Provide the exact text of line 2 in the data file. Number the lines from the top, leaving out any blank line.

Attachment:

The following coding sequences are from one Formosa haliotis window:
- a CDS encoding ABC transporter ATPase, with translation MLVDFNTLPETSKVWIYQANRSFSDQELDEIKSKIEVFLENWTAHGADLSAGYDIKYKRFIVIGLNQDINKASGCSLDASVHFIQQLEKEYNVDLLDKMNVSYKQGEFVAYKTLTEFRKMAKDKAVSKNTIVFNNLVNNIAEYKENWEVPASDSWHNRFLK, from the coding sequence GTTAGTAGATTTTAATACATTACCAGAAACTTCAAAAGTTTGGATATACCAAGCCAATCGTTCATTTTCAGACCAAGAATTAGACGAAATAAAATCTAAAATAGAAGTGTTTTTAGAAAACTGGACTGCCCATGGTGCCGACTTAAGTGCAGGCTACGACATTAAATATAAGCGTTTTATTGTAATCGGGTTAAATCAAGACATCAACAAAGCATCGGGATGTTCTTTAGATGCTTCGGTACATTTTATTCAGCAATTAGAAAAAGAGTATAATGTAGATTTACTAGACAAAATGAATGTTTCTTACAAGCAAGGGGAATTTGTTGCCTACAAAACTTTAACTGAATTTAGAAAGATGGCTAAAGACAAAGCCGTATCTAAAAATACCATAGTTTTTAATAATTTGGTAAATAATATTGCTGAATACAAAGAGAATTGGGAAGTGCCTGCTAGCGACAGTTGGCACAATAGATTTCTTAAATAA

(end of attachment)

- a CDS encoding ABC transporter ATPase, with translation MLVDFNTLPETSKVWIYQANRSFSDQELDEIKSKIEVFLENWTAHGADLSAGYDIKYKRFIVIGLNQDINKASGCSLDASVHFIQQLEKEYNVDLLDKMNVSYKQGEFVAYKTLTEFRKMAKDKAVSKNTIVFNNLVNNIAEYKENWEVPASDSWHNRFLK, from the coding sequence GTTAGTAGATTTTAATACATTACCAGAAACTTCAAAAGTTTGGATATACCAAGCCAATCGTTCATTTTCAGACCAAGAATTAGACGAAATAAAATCTAAAATAGAAGTGTTTTTAGAAAACTGGACTGCCCATGGTGCCGACTTAAGTGCAGGCTACGACATTAAATATAAGCGTTTTATTGTAATCGGGTTAAATCAAGACATCAACAAAGCATCGGGATGTTCTTTAGATGCTTCGGTACATTTTATTCAGCAATTAGAAAAAGAGTATAATGTAGATTTACTAGACAAAATGAATGTTTCTTACAAGCAAGGGGAATTTGTTGCCTACAAAACTTTAACTGAATTTAGAAAGATGGCTAAAGACAAAGCCGTATCTAAAAATACCATAGTTTTTAATAATTTGGTAAATAATATTGCTGAATACAAAGAGAATTGGGAAGTGCCTGCTAGCGACAGTTGGCACAATAGATTTCTTAAATAA